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45% of the population in Nicaragua lies below the poverty line.
CIA World Factbook
In Nicaragua, approximately 35% of the children under 5 years of age are malnourished.
World Bank Poverty Assesment 2003
Over 50% of the population in Nicaragua uses lena (firewood cut from trees) as a cooking fuel source.
2005 Census
Just over 15% of the entire population in Nicaragua did not have access to any form of a toilet.
2005 Census
Just under 50% of the population in Nicaragua burns, buries or dumps all of their trash (including organic) in the street or next to a body of water.
2005 Census
The inefficient burning of wood for cooking fuel results in a higher amount of greenhouse gases emitted into the atmosphere than if a more efficient, non-solid fuel such as biogas (methane) was used.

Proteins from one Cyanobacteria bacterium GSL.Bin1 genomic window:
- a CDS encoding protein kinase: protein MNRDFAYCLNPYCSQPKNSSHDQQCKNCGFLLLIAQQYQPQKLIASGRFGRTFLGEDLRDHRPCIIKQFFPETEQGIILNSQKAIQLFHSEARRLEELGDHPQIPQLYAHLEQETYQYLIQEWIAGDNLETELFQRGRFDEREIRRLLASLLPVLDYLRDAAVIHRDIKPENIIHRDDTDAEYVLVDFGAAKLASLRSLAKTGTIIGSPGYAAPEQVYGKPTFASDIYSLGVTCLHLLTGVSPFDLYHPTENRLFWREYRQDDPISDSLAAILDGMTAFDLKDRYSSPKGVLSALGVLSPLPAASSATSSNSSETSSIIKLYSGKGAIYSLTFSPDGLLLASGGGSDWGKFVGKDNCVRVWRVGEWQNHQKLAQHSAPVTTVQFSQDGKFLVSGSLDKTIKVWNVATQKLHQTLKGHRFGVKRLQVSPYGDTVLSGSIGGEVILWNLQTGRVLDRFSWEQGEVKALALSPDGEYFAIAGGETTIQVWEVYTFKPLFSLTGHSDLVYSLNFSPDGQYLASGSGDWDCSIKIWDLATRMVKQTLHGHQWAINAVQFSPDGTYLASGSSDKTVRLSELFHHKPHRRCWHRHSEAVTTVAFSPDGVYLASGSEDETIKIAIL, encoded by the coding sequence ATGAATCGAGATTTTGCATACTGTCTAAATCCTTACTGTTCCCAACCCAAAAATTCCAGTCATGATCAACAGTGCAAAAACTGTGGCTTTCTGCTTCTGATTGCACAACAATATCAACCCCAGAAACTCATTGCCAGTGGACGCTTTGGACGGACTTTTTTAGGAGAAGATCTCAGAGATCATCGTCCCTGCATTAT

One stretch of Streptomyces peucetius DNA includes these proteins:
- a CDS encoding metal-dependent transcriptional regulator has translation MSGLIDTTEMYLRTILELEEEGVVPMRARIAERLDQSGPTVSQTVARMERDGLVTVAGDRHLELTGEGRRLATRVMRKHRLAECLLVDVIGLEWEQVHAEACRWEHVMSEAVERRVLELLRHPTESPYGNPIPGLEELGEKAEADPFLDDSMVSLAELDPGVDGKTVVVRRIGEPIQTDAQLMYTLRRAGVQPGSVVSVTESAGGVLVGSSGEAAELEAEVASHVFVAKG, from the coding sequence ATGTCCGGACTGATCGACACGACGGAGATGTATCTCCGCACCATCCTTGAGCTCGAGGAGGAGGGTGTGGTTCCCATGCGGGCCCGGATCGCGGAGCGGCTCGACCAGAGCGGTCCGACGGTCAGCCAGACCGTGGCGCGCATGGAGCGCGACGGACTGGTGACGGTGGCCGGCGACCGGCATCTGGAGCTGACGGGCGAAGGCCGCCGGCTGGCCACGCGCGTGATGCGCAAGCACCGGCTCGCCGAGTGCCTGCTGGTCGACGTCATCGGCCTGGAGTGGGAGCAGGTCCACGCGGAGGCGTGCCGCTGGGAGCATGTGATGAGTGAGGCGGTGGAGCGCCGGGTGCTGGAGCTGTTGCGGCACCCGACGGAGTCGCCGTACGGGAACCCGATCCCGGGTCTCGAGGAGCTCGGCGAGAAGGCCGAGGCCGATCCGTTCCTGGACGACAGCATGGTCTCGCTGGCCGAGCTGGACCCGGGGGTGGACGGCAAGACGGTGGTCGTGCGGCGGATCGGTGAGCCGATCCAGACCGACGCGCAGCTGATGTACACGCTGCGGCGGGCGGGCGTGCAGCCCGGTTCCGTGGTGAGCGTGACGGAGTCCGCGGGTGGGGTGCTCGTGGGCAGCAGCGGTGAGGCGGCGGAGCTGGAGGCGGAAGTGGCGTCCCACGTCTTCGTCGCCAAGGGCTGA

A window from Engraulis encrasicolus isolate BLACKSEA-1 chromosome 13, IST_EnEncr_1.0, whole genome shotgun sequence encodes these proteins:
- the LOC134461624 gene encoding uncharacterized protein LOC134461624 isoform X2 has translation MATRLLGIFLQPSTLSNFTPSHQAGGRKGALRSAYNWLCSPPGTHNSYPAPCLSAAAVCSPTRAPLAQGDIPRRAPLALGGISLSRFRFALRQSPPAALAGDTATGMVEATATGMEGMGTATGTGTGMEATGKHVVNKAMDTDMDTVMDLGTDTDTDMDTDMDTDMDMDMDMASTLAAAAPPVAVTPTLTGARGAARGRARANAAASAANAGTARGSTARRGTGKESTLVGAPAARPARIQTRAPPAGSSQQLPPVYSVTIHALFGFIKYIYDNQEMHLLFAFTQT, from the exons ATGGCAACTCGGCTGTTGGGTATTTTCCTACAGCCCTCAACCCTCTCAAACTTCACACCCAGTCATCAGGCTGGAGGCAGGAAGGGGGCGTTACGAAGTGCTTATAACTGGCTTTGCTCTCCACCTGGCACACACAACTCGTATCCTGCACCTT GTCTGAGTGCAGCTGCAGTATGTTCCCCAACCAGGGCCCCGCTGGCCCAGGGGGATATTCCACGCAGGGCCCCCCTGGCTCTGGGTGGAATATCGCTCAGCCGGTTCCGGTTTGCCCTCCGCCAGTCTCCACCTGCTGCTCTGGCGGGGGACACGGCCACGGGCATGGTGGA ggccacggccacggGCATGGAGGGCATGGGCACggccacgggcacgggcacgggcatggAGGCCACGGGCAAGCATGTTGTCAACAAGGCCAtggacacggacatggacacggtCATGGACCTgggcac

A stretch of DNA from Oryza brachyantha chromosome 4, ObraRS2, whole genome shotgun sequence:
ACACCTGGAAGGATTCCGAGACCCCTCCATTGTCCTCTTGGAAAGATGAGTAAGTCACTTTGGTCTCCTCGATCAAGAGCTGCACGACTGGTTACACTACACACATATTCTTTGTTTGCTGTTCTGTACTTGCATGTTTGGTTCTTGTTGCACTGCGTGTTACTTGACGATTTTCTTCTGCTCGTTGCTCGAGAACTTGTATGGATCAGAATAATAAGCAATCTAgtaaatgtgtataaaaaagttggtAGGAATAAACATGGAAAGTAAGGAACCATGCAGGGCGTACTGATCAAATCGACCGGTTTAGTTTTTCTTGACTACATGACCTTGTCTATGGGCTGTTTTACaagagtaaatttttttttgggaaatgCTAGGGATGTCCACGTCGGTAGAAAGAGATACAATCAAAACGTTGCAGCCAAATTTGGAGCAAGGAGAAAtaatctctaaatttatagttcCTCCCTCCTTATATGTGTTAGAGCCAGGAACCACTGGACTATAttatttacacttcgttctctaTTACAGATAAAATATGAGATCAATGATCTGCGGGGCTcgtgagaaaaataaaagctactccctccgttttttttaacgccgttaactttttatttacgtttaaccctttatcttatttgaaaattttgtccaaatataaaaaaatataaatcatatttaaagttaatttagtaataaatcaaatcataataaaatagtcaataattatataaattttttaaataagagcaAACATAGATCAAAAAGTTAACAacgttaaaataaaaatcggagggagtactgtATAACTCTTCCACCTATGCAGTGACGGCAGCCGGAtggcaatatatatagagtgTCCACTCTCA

WHO 2006
Numerous health complications, especially for women and children, are the direct result of exposure to increased small particle levels in the air resulting from burning wood indoors to cook meals.
WHO 2006
Average small particle levels in houses which have an indoor firewood stove can range from 300 to 3000 micrograms per cubic meter with peaks as high as 10,000 micrograms per cubic meter. To put these levels into perspective, the United States EPA has set an outdoor average safety limit of 50 micrograms per cubic meter.
WHO 2006
The most pressing environmental issues facing Nicaragua today are deforestation, pollution, and improper trash disposal — issues which can be directly addressed with biodigesters.
Rising international oil prices can especially affect places like Nicaragua where the people who rely on burning liquified petroleum gases (LPGs) for cooking fuel, resort back to using lena (firewood) when they can no longer afford to purchase the fuel.



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